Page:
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Money for jam

A parents quick guide to pocket money!

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The notion of pocket money over time hasn’t changed: a financial reward for completing tasks outside of the normal expectations of contributing to a household. For many, contributing to the household means emptying and stacking the dishwasher, helping with groceries, vacuuming, mowing lawns, walking the family dog … and the list goes on.

But dispensing money from the bank of mum and dad breeds expectation, like a hand out, spoon in mouth ‘Please Sir, can I have some more.’ The payment needs to be linked with effort for it to be educational – and you’re never too young to get started with work.

Pocket money is a child’s first taste of employment, the terms of which are often negotiated in spirit – with some households reporting employee negotiations akin to today’s toughest industrial relations courts.

While critics will cry child labour or even blatant bribery, we don’t want kids to think they can buy anything with the tap of a card or flash of a phone and not fully appreciate where that money comes from, or the consequences of a binge spend session at the local shops.

The subject of pocket money can be a tricky one and there are various methods out there for parents to help their kids learn the value and money manage. It can be as simple as encouraging them to put aside some of their pocket money into a piggybank every week, helping kids understand the concept of saving and seeing their funds build, and then being socially responsible for spending it wisely.

This simple saving technique is great practice for the real world, especially as we see the rise of “tap and go” at the checkout, which has made it even tougher for kids to understand this seemingly endless money cloud.

Pocket money is a very good way to instil important life lessons. It makes children understand the value of a dollar, how to earn it, spend it and offers a more long-term view of the notion of reward.

Pocket money: top tips

1.      Incentivise for good behaviour

Kids love a good pat on the back. Even better when it comes in the form of gold stars that actually turn into gold. Lots of households encourage good – or bad – behaviour. One idea is to allocate $5 a week to each child and deduct some of the pocket money for every misdemeanour – 50c for a small crime, $1 for a major one. So, at the end of the week the sins would be tallied and deducted from their pocket money. Admittedly, some weeks they were in the red! Occasionally a ‘Bonus Week’ could be introduced, where if the children do all their jobs without being asked they also unlock a cool experience- they tend to choose things like hire a tennis court, have Mum or Dad sleepover in their room, trip to the movies or Timezone.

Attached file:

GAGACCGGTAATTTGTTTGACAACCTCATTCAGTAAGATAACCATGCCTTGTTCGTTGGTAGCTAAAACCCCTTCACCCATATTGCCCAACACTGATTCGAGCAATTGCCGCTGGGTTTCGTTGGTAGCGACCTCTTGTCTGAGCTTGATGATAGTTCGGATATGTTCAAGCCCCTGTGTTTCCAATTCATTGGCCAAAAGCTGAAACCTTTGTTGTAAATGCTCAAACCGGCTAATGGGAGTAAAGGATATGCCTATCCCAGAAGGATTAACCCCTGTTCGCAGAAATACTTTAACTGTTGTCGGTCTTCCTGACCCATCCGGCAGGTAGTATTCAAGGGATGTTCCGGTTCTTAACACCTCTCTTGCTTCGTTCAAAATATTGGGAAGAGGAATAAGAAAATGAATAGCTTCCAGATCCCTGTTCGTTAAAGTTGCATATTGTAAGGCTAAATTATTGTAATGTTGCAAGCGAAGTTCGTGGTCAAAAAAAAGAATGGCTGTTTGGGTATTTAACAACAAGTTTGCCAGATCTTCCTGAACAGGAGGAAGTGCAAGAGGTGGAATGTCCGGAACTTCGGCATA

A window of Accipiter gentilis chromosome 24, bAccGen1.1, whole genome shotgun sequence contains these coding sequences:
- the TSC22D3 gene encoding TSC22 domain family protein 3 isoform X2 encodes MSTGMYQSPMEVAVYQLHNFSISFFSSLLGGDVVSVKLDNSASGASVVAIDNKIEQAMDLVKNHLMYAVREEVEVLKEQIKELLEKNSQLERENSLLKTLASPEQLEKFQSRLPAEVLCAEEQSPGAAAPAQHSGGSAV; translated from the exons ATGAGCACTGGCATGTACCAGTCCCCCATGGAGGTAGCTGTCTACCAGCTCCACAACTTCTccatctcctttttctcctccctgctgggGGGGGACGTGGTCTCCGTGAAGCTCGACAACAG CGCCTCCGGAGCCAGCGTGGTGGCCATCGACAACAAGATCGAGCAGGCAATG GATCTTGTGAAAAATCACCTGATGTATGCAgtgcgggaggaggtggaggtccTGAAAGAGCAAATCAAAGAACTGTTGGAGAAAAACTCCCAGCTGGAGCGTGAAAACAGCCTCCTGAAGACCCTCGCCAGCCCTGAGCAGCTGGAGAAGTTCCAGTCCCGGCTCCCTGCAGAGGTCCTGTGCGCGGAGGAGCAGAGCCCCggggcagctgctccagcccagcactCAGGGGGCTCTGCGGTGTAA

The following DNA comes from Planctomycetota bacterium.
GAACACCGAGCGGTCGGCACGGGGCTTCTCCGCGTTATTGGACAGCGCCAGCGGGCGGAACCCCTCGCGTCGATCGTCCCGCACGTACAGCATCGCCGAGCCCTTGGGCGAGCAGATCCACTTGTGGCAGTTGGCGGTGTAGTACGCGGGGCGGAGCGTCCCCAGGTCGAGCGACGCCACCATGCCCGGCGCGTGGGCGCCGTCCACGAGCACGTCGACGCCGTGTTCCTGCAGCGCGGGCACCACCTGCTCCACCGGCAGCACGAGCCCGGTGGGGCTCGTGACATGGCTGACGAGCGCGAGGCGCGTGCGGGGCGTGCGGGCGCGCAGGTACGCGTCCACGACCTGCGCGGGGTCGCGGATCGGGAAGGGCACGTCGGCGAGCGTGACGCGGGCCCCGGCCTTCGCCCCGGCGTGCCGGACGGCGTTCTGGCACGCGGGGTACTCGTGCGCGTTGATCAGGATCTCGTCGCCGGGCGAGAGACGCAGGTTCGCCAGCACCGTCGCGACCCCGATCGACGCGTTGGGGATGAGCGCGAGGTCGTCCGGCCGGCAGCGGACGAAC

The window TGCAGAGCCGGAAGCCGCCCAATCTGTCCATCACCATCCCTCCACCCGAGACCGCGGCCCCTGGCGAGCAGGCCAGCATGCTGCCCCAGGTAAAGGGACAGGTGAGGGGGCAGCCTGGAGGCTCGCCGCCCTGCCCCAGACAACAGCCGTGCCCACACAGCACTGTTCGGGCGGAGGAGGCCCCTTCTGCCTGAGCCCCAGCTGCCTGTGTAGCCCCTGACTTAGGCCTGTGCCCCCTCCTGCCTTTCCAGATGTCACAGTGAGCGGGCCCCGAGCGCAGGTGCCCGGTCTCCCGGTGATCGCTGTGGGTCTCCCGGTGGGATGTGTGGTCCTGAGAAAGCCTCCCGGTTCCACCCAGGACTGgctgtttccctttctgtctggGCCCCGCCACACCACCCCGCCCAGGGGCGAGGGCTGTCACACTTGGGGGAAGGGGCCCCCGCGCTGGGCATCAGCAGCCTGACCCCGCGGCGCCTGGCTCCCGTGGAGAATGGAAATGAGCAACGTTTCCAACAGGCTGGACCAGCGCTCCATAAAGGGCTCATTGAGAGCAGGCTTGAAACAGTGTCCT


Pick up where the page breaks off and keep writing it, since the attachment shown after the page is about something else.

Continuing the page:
2.      How much is too much?

Getting the right balance between the ever-tightening household budgets with our kids’ growing expectations is a tense time for many parents. Juggling growing family expenses and our ‘Screenagers’ (Gen Z’s and Alpha’s) increasing desires is definitely a first-world problem many of us didn’t face in our formative years. Parents these days need to consider some sage advice when it comes to pocket money:  don’t overthink it and whatever you do, don’t encourage your kids to compare with their peers on how much they earn - there will always be those kids out there getting fistfuls of cash as an allowance and always sporting the latest gadgets.  

So how much should you really be giving out? Experts suggest anywhere from $5 a week as a baseline and advise considering adding bonus dollars for added extras. This could be to reward hard work around the house or good behaviour.  For example Miss 12 receives $5 a week and her 8-year-old sister earns a gold coin for specific tasks (including being kind to her sister, go figure).

3.      Encourage pooling resources

As they grow into teenagers the value of a dollar should be fairly well instilled, so now it’s time to move onto lessons in shared economy. Learning to share their resources to upgrade to things they can’t afford individually –a shared bedroom TV, gaming consoles, diamonds for Mum?!

This will set them up for those heady years when first out of home and flatting where pooling resources is key. Not just for essentials like groceries or bills but those extra pieces of joy. In any share house full of first-year university students a shared hairdryer, toaster or even a fridge are items which are often shared. Above all keep a dialogue always open with your teen and never miss an opportunity to educate and set by example. Try to refrain from stories of ‘back in my day banking was different’.

This article is intended to provide general information of an educational nature only. It does not have regard to your objectives, financial situation or needs and must not be relied upon as financial product advice. Before you act on this information, you should consider whether it is appropriate for your circumstances. Information in this article is current as at the date of publication. Applications subject to credit approval and fees and charges are payable. Terms and conditions apply and are available on request.

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